Kitten scratches? That’s how my therapist/colleague addressed the scars on my arms today. I had to change into a gown at work today to have some work done on my neck and the gown had short sleeves, exposing my arms.
I’ve been pretty open on this blog that cutting has been something that I have done over the past couple of years. This, https://truthfreedomjoy.wordpress.com/2014/03/04/a-story-in-scars/ has some explanation, but to summarize; I have cut. Cut enough that there are scars and the scars are very visible.
I was alone in the room with the Physiotherapist and the concept that the scars on my arms had been caused by kitten scratches was ridiculous and I knew he knew that. So I was honest and I said they were caused by self-cutting. And every bit of fortitude that I had went out the window. As his manager, I am in a position of being seen as competent and strong and in control. Cutting doesn’t exactly exude those qualities and I found myself feeling like crawling under the bed instead of the usual sense of strength that I have at work as I tried to give him an understanding of the issue. He was understanding and we had a brief conversation but I could sense that he was somewhat uncomfortable so the discussion was short. It isn’t any different from it ever has been; discussions surrounding mental illness makes people not all that comfy.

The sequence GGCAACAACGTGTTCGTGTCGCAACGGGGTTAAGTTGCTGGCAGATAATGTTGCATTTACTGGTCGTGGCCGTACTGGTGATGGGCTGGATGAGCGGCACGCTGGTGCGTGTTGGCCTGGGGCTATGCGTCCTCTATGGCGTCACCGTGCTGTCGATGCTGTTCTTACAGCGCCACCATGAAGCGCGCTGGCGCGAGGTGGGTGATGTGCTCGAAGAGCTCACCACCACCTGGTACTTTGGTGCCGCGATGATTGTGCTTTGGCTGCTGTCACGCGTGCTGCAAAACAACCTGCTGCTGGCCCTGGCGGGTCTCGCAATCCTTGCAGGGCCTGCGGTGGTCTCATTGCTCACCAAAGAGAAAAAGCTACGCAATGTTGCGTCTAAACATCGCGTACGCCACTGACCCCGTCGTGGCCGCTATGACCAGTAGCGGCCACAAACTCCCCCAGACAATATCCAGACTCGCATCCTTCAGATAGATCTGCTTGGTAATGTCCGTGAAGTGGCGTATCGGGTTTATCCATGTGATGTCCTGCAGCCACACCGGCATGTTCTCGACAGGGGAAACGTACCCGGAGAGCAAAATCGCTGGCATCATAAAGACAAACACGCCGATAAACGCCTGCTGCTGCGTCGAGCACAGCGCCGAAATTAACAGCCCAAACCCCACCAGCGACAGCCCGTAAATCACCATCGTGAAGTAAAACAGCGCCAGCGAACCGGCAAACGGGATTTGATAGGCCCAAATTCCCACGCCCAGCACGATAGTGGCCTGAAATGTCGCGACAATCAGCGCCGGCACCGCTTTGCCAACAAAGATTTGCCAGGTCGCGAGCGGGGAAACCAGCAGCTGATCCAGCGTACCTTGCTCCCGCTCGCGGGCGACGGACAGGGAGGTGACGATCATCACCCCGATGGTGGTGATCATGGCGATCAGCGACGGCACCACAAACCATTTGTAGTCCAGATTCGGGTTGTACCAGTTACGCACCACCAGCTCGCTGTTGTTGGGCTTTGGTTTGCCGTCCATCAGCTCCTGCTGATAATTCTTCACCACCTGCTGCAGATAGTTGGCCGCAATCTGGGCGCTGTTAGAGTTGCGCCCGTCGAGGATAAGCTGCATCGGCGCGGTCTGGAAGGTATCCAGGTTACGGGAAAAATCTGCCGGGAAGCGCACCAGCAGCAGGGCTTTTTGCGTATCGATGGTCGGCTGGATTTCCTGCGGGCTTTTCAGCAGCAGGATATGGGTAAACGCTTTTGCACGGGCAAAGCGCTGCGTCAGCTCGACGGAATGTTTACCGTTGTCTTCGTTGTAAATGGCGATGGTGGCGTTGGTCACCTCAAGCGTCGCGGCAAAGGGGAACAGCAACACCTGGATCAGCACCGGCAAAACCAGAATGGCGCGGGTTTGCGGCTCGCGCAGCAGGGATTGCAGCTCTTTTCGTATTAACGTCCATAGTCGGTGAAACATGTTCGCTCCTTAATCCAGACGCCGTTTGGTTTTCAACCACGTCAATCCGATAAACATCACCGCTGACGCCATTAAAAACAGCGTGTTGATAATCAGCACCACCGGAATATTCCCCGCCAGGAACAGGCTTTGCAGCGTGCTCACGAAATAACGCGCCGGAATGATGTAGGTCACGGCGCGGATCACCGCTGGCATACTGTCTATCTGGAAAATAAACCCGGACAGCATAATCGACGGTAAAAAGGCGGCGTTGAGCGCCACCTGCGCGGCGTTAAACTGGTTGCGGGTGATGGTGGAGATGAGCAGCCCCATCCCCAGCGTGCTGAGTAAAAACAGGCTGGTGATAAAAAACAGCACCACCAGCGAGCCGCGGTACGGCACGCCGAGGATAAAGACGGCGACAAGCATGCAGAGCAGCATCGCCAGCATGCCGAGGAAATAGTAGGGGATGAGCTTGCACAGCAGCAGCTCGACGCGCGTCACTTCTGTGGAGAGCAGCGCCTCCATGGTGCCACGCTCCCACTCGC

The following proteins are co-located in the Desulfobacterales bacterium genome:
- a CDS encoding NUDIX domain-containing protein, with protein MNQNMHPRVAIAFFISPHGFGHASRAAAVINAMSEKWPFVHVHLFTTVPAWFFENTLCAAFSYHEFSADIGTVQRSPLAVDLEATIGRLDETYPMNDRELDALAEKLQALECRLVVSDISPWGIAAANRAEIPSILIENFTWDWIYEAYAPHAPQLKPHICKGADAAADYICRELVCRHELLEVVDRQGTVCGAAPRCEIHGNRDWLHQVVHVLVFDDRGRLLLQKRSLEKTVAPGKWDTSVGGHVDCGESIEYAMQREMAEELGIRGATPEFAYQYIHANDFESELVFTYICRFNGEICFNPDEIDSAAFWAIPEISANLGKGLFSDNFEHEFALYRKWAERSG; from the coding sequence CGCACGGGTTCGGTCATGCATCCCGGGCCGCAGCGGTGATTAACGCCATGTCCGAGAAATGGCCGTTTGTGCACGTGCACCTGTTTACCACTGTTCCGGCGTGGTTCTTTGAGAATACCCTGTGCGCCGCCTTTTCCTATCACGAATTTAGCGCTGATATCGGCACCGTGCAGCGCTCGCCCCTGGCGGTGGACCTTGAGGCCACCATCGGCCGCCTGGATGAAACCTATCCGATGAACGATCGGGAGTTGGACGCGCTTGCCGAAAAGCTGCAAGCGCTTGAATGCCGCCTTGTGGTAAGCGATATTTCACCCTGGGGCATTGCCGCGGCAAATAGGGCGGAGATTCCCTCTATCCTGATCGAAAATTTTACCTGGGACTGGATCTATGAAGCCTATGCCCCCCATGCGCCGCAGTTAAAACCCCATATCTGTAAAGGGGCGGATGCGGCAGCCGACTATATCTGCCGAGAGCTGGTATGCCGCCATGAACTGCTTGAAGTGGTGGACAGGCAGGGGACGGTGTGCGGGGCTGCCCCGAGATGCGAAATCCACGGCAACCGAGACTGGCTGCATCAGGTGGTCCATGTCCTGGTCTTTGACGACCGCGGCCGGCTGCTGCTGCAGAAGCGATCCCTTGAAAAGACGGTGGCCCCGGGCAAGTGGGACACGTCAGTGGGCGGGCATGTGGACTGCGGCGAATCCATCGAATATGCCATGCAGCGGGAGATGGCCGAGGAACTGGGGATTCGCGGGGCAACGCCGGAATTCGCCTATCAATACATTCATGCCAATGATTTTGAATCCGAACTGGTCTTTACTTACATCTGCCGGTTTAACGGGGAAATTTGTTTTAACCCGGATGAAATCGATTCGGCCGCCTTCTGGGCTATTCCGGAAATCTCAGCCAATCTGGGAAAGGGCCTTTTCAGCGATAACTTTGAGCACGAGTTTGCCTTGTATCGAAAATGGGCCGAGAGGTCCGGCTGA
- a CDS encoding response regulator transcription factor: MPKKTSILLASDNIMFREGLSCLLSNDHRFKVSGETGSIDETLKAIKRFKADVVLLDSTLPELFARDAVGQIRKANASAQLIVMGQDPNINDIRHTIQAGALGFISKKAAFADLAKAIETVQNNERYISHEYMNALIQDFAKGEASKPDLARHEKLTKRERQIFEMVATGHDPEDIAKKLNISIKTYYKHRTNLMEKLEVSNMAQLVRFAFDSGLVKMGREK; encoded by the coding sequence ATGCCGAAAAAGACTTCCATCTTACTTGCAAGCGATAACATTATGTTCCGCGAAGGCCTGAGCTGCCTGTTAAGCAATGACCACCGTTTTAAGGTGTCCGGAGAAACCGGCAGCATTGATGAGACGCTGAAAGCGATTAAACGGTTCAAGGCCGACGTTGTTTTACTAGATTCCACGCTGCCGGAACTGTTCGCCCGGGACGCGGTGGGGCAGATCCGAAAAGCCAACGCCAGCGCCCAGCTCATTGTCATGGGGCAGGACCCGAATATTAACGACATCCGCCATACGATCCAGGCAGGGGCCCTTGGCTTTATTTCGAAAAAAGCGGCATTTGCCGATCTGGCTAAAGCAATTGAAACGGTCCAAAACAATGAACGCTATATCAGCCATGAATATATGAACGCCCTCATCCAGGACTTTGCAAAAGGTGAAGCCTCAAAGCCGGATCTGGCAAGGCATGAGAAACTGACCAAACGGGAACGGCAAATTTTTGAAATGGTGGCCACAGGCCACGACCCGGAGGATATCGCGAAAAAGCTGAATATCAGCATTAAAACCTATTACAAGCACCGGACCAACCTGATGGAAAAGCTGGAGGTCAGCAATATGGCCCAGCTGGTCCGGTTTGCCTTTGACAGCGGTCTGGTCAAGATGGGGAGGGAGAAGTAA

I was brought face to face with the fact that there is no way to explain or describe the “why” of cutting without sounding like it, and you, are pretty much “crazy”. No matter how much I know that it is a safer outlet for dealing with the emotional pain of loss, grief and depression…safer than a more permanent option to get away from the pain…when you try to offhandedly explain it to someone you are suddenly very aware of just how not “normal” it appears.
My psychiatrist worked very hard with me about not feeling shame or embarrassment about the cutting. He took so much time to explain that sane, healthy, “normal” and rational people cut. That cutting is a coping and processing mechanism. That yes, how I described the need to transform the emotional pain to a palpable, tangible form of pain to process is valid and is not “crazy”. That’s all well and good but the truth is that society and our culture and the vast majority of people I will ever run across will look at the scars and hear my attempt to explain and they will see it for what it is perceived; a physical representation of weakness, instability, unreliability and mental illness. The truth is that mental illness is still equated with all those attributes and that doesn’t bode well for those of us who know that we aren’t any of those things.
Yes, I live with mental health issues. The majority of people do at some point or another in life. Does that make me unstable or weak? No. Do the scars scream that to people. Yes, sadly. What’s even worse though is that, regardless of my journey and my education in these matters and my work within myself, there are times that I see them for that. And I feel the embarrassment and the shame. I feel the weakness that they proclaim to everyone else. I feel that deeply and intimately, and it hurts. Today is one of those days.